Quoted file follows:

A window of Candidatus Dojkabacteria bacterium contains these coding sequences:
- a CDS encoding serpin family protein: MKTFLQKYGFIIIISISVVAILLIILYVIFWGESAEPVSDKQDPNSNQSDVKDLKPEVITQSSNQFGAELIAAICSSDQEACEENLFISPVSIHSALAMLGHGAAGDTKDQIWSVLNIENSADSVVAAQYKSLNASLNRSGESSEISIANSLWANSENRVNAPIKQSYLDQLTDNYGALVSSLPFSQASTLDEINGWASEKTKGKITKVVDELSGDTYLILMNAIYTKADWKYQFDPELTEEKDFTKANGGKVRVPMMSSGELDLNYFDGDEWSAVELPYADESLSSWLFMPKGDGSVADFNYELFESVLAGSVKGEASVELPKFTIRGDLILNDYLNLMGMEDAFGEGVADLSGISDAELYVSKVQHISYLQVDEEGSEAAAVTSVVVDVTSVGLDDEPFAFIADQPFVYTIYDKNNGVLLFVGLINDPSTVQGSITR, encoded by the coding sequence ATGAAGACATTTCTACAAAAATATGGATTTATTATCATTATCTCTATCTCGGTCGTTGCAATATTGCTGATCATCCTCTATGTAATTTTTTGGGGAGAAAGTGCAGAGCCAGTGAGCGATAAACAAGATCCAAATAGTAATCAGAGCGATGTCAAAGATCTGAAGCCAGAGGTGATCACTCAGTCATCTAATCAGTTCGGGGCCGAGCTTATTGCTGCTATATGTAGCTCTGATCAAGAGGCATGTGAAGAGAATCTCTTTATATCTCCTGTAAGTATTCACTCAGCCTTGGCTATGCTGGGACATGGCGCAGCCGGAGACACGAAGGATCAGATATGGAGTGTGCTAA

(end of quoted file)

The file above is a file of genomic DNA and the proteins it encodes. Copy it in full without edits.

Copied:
A window of Candidatus Dojkabacteria bacterium contains these coding sequences:
- a CDS encoding serpin family protein: MKTFLQKYGFIIIISISVVAILLIILYVIFWGESAEPVSDKQDPNSNQSDVKDLKPEVITQSSNQFGAELIAAICSSDQEACEENLFISPVSIHSALAMLGHGAAGDTKDQIWSVLNIENSADSVVAAQYKSLNASLNRSGESSEISIANSLWANSENRVNAPIKQSYLDQLTDNYGALVSSLPFSQASTLDEINGWASEKTKGKITKVVDELSGDTYLILMNAIYTKADWKYQFDPELTEEKDFTKANGGKVRVPMMSSGELDLNYFDGDEWSAVELPYADESLSSWLFMPKGDGSVADFNYELFESVLAGSVKGEASVELPKFTIRGDLILNDYLNLMGMEDAFGEGVADLSGISDAELYVSKVQHISYLQVDEEGSEAAAVTSVVVDVTSVGLDDEPFAFIADQPFVYTIYDKNNGVLLFVGLINDPSTVQGSITR, encoded by the coding sequence ATGAAGACATTTCTACAAAAATATGGATTTATTATCATTATCTCTATCTCGGTCGTTGCAATATTGCTGATCATCCTCTATGTAATTTTTTGGGGAGAAAGTGCAGAGCCAGTGAGCGATAAACAAGATCCAAATAGTAATCAGAGCGATGTCAAAGATCTGAAGCCAGAGGTGATCACTCAGTCATCTAATCAGTTCGGGGCCGAGCTTATTGCTGCTATATGTAGCTCTGATCAAGAGGCATGTGAAGAGAATCTCTTTATATCTCCTGTAAGTATTCACTCAGCCTTGGCTATGCTGGGACATGGCGCAGCCGGAGACACGAAGGATCAGATATGGAGTGTGCTAA